Damp - What constitutes lifestyle damage?

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  • Damp - What constitutes lifestyle damage?

    Hi

    I've rented my flat for almost a year now and have a good relationship with the landlord, he's coming over tonight to discuss some damp and I was wondering what my rights are.

    To set the scene:

    - I live in a flat in which the two bedrooms 'stick out' from the main building, therefore the 'bedroom window wall' and the floor near it have open space on the other side and under them rather than more building.
    - The flat has no ventilation apart from the actual windows (no vents within the windows).
    - The flat heating is overnight storage heaters.

    Basically we've discovered damp on the two bedroom walls (manifested in condensation on the windows each morning), turning into the dreaded black mould. I've since (permanently) moved the furniture from that wall, cleaned it all up and put moisture absorbers on each window-sill. The damp refreshes at night when we sleep in the room, and is not caused by drying washing etc.

    I'm pretty convinced that the damp is a combination of a) not great insulation of the walls and windows in the bedroom (they are cold to touch) and b) not getting much ventilation in the winter (no problem in the summer). I'm not expecting my landlord to do anything about the insulation issue (though it is his problem), but I don't want to be held responsible for damp damage to areas I cannot easily clean resulting from (b).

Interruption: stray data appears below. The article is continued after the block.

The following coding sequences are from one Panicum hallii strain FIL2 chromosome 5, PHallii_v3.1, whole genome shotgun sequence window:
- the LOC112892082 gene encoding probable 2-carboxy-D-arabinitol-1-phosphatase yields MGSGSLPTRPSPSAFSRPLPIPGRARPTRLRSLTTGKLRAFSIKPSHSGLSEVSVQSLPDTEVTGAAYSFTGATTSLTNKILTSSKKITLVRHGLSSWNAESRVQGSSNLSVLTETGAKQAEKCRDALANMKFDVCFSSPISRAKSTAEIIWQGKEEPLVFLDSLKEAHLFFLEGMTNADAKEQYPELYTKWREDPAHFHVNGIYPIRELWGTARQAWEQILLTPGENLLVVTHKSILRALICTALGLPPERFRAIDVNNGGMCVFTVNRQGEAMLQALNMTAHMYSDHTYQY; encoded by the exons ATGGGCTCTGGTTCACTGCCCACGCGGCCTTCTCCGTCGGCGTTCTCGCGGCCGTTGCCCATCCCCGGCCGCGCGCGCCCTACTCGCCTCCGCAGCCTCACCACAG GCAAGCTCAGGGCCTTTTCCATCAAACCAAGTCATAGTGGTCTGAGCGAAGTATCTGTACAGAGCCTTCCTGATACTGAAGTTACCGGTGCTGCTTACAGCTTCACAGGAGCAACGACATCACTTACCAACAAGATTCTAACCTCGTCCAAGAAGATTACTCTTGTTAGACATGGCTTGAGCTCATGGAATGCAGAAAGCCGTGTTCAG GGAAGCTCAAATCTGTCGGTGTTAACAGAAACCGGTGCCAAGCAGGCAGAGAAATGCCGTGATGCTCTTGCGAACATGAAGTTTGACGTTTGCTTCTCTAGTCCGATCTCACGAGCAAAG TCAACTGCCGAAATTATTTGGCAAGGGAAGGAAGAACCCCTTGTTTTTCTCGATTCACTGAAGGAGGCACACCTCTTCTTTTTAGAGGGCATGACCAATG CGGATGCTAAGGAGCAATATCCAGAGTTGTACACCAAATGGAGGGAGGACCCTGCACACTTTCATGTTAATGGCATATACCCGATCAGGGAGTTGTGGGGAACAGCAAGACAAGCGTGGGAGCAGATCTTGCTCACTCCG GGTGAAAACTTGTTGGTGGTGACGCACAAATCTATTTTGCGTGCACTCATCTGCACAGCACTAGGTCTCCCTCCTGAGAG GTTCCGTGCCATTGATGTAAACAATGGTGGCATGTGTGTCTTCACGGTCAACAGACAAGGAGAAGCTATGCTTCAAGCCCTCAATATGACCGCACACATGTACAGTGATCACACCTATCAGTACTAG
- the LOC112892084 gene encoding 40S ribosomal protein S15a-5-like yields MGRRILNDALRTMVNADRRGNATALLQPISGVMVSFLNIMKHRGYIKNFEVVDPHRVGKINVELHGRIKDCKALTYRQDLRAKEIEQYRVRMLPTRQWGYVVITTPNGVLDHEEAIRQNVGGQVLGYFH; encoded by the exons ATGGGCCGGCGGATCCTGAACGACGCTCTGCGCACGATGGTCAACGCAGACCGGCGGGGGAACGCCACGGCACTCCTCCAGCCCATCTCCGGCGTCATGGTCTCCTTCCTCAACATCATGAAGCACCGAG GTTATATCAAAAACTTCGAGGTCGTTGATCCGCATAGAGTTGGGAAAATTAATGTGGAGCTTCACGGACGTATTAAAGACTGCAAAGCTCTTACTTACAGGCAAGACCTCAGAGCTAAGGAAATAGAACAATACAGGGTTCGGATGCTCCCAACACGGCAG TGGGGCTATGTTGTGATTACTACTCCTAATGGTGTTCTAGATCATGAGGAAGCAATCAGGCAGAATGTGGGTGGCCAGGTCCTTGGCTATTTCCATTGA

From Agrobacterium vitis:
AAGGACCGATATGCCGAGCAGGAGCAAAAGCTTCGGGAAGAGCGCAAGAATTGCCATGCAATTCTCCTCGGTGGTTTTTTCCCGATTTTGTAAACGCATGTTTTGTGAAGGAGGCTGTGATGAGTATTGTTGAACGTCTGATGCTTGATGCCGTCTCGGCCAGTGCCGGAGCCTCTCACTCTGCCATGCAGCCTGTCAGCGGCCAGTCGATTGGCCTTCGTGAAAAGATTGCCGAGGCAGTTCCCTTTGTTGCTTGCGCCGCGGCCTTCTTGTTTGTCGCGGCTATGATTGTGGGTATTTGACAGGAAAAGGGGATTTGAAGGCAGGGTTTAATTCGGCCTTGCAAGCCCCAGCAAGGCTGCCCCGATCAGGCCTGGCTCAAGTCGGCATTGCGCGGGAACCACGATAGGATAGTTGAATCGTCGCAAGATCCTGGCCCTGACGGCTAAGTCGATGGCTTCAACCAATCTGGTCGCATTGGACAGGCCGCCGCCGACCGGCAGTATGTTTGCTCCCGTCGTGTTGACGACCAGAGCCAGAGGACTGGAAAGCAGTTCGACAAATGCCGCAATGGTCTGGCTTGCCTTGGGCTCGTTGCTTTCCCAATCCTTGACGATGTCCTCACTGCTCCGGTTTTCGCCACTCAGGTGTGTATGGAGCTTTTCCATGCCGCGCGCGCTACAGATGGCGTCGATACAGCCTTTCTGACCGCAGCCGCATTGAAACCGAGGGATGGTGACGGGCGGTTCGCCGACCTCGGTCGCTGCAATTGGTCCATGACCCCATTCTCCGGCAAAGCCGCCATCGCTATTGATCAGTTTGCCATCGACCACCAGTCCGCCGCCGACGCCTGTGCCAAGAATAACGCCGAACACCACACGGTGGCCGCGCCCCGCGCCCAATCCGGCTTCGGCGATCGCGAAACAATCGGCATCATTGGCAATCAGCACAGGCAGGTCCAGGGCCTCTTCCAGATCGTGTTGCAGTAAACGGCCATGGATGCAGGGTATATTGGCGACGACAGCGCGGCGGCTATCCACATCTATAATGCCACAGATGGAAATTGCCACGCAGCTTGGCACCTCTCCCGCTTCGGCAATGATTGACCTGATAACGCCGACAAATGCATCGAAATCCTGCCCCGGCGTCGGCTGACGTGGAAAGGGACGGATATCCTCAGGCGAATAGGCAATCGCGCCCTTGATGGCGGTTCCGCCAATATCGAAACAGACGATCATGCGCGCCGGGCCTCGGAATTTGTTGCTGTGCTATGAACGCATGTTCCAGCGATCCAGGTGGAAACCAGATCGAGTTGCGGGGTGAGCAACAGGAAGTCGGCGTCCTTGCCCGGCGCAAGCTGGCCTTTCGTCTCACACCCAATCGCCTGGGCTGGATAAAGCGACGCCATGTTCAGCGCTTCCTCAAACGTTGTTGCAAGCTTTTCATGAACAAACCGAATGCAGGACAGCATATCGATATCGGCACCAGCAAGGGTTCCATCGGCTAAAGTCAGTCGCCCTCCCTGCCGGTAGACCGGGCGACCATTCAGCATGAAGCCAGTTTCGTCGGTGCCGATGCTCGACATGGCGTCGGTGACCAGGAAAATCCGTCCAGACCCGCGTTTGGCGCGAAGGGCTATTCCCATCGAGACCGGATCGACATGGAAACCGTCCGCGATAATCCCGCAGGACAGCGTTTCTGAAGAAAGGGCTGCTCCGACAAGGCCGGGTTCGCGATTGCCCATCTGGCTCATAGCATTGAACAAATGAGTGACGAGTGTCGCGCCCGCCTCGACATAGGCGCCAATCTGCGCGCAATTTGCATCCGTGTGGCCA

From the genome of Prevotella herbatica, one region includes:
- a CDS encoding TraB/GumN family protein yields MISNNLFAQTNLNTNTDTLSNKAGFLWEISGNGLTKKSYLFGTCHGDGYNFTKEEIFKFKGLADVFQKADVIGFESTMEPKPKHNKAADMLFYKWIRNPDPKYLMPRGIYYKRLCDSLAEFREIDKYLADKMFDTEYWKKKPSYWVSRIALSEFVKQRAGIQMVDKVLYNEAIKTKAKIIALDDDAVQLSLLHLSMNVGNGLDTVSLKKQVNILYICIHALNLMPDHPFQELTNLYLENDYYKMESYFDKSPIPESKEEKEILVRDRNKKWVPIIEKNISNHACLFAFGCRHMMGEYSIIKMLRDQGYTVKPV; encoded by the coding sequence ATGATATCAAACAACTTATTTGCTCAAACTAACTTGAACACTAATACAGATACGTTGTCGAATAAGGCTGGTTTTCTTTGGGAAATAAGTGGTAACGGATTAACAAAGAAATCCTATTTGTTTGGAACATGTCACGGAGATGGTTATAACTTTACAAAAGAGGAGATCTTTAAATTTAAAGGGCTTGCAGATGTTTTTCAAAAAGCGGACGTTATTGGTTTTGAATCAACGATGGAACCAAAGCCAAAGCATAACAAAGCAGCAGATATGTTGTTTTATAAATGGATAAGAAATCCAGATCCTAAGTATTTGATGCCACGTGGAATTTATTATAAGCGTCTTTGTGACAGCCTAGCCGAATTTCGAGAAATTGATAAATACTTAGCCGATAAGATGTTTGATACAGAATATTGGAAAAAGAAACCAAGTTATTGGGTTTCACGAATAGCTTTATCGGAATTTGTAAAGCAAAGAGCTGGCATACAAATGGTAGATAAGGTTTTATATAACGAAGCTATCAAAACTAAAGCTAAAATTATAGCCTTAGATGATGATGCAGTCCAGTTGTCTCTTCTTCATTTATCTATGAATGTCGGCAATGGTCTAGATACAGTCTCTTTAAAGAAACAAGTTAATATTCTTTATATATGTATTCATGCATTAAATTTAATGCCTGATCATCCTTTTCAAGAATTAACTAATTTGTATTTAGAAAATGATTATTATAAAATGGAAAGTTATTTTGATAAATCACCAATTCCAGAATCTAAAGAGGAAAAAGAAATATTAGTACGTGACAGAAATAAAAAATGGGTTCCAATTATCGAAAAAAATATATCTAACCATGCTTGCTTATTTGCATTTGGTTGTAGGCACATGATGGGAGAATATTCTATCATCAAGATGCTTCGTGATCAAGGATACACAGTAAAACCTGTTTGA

To the point (at last...) one of the causes of the problem is probably that I do not open the windows in winter. It could be argued that I should be doing this and that any damage resulting is my problem. My response would be that as the heating is storage heating (as in relies on trickling out heat throughout the day/night cycle), if I open a window in the cold winter months, I will loose all the residue heat, effectively ruining the heating.

    So, is it reasonable for the landlord to expect me to have the windows open every day in the winter, even if it means the heating is rendered practically useless and the apartment becomes cold?

    Any advice greatly appreciated

    Nick

  • #2
    Advise LL you are considering inviting council round for an HHSRS risk assessment... see....
    http://www.communities.gov.uk/housin...housinghealth/

    I'm sure he'll want to do the right thing..

    Cheers!

    Lodger
    I am legally unqualified: If you need to rely on advice check it with a suitable authority - eg a solicitor specialising in landlord/tenant law...

    Comment


    • #3
      Prompted by theartfullodger's post, the best solution for L would be for him to provide you with a dehumidifier and to pay for the electricity it will use.

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